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Old 01-21-2014, 02:15 PM   #4
Becky Quilts
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Join Date: Dec 2010
Location: Central Illinois, USA
Posts: 146

S/C/G: 225/165/155

Height: 5'8"


The truth is, it depends.

For example, it has been scientifically proven that swimming can increase appetite.
The cold water temperature stimulated post-exercise energy intake with the cold condition resulting in 44% more calories consumed than the neutral water conditions and 41% more than the resting conditions.
Swimming in particular is known to stimulate a compensatory appetite.

Other movement (walking, running) -my guess is that it varies by individual. It's like breast feeding - some can BF and have the weight drop off easily. For me, my appetite made up the difference and I didn't lose from breastfeeding alone.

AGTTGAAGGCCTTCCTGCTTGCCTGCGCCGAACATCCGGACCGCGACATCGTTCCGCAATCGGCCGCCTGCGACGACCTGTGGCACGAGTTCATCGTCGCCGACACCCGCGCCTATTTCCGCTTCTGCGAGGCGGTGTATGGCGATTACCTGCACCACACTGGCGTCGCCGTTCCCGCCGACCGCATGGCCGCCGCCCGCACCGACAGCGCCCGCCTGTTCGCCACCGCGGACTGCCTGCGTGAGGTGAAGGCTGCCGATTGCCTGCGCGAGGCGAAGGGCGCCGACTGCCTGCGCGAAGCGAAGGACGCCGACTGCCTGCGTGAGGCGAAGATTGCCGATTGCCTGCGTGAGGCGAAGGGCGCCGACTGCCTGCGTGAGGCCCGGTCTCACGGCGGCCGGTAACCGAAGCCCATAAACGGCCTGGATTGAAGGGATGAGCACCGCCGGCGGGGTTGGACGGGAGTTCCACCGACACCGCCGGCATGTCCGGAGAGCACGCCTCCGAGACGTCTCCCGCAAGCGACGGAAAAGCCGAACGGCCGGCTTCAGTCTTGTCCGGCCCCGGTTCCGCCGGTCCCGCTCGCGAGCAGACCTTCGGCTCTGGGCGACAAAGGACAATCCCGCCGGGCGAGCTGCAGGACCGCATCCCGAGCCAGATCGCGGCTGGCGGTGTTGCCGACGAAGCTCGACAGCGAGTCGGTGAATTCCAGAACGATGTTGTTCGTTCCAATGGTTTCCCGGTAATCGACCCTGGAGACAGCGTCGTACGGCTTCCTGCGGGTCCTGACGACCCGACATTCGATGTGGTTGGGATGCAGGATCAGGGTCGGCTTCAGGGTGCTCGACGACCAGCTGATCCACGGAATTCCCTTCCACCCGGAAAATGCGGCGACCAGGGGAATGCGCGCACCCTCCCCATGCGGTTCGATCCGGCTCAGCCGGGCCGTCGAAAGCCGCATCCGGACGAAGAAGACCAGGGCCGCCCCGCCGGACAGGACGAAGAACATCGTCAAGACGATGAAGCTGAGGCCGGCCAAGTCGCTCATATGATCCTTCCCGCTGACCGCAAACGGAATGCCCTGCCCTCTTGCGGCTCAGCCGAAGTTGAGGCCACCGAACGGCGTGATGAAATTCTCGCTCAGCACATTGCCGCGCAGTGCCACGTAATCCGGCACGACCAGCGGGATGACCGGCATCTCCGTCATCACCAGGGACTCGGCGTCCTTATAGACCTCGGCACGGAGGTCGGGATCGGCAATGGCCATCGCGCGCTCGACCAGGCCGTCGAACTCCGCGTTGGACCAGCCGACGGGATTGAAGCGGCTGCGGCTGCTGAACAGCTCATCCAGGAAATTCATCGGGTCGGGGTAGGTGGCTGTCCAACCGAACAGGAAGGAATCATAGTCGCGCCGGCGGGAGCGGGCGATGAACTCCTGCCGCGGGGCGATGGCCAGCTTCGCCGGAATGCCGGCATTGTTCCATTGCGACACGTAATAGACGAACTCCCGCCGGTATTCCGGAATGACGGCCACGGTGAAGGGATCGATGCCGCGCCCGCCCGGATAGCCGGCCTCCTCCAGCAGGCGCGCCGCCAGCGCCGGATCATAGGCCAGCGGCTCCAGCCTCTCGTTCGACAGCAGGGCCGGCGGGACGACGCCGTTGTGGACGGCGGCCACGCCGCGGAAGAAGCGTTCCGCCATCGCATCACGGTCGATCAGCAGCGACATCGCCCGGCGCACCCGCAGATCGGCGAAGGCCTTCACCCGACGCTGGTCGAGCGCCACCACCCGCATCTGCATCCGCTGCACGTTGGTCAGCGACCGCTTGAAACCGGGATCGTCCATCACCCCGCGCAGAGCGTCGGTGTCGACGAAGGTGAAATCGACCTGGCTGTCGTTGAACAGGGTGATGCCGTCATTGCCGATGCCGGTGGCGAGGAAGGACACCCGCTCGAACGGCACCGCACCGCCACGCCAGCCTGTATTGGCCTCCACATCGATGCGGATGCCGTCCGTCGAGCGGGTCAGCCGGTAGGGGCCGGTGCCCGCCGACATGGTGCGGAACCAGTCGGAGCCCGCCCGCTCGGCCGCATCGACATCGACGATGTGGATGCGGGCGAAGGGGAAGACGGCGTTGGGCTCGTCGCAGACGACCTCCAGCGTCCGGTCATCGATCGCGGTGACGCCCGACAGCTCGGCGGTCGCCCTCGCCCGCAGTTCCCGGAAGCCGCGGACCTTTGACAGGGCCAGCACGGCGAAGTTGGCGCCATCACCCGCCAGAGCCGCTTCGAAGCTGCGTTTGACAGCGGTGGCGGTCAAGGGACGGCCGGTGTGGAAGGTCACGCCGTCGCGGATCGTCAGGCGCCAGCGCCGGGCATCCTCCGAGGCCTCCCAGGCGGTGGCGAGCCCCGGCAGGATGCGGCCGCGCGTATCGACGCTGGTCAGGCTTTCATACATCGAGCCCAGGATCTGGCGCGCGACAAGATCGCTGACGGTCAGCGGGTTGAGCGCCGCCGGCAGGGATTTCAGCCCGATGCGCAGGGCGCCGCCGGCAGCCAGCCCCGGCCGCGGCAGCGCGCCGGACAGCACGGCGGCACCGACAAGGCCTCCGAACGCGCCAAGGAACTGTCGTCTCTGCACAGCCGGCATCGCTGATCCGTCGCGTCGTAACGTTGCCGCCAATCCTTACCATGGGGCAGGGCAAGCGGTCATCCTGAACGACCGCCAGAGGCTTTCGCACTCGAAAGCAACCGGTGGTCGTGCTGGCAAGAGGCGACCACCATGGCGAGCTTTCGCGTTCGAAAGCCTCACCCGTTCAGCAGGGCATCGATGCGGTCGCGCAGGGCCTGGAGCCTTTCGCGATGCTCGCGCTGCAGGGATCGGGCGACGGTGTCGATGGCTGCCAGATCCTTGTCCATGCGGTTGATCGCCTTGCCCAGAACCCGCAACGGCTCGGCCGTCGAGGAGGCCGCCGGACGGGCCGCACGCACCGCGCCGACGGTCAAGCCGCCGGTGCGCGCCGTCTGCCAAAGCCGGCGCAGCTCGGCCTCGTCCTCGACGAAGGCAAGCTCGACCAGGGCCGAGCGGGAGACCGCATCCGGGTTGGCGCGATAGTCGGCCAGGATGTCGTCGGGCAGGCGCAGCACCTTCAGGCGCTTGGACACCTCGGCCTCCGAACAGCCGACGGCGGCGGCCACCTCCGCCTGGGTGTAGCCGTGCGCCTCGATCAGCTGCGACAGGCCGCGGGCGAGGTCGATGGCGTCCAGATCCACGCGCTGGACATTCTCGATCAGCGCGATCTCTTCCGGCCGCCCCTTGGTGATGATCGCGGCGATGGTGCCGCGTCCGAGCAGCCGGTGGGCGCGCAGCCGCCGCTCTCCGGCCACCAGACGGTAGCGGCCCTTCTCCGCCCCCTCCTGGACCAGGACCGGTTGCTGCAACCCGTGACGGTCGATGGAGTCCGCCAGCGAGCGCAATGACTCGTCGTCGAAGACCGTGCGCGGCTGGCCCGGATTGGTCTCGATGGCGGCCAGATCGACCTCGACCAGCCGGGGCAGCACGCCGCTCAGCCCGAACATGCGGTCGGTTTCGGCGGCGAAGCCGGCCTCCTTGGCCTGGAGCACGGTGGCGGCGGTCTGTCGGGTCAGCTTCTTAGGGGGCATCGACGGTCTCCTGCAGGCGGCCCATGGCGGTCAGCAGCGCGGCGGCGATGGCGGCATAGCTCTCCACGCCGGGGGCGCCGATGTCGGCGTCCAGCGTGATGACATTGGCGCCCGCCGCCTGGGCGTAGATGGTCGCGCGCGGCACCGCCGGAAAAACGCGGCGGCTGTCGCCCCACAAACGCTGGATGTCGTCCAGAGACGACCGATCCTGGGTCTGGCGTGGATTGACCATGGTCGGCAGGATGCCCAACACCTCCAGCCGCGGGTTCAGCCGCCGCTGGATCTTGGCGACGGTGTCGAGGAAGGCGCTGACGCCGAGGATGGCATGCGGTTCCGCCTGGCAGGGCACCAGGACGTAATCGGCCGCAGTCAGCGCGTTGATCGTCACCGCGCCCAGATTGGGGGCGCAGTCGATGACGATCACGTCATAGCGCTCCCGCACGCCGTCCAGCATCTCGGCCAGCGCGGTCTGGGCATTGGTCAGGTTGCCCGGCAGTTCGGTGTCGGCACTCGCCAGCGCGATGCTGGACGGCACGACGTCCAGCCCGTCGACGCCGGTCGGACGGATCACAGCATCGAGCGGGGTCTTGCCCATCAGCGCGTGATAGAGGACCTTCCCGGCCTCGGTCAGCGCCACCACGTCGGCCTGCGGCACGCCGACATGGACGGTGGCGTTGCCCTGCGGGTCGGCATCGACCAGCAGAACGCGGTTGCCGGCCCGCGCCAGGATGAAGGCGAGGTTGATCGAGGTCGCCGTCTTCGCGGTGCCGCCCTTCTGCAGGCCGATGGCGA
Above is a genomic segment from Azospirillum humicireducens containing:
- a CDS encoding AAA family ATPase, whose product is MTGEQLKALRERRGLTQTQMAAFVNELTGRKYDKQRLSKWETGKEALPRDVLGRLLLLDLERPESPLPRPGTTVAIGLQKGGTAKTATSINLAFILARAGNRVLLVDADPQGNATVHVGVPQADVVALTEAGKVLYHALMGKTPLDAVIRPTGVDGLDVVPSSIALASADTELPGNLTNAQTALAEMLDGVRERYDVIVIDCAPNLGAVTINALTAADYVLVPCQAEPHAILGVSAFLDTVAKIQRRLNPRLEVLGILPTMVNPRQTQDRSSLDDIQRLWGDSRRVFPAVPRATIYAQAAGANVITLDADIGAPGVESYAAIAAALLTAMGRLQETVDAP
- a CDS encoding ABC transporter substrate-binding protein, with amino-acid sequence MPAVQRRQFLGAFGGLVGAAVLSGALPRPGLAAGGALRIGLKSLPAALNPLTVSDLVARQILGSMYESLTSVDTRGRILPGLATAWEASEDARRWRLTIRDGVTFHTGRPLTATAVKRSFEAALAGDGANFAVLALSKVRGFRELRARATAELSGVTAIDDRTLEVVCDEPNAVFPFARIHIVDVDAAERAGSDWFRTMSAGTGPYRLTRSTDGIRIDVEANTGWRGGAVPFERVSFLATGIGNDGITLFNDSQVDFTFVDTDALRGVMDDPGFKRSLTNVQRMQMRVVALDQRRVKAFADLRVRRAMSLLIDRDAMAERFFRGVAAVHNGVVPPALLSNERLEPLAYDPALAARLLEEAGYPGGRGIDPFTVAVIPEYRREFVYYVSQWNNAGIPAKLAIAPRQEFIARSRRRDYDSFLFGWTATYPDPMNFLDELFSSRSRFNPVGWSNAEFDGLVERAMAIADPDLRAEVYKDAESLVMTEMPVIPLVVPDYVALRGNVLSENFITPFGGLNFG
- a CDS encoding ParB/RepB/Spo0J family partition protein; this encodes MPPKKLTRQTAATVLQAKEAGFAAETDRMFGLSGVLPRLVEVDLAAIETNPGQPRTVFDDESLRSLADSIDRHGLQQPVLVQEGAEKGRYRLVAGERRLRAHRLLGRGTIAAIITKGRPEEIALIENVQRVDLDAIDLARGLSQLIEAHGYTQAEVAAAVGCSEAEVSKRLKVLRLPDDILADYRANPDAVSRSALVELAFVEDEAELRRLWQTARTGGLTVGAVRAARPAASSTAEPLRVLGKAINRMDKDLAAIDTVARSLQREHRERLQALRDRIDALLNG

Running, I find myself again compensating rather well if left to my own devices. Your own mileage may vary. But I am not alone:
According to research presented at the American College of Sports Medicine this year, you may actually gain weight—especially if you’re a woman—training for a marathon.
[COLOR="rgb(46, 139, 87)"]In the 3-month study, researchers put 64 individuals on a marathon training program, 78% experienced no change in body weight, 11% lost weight and 11% gained weight. However, among those who gained weight, almost all were women.[/color]

So, if you want to lose weight, it goes back to counting (calories, points, carbs, whatever works for you). It's hard to out-train a bad diet.
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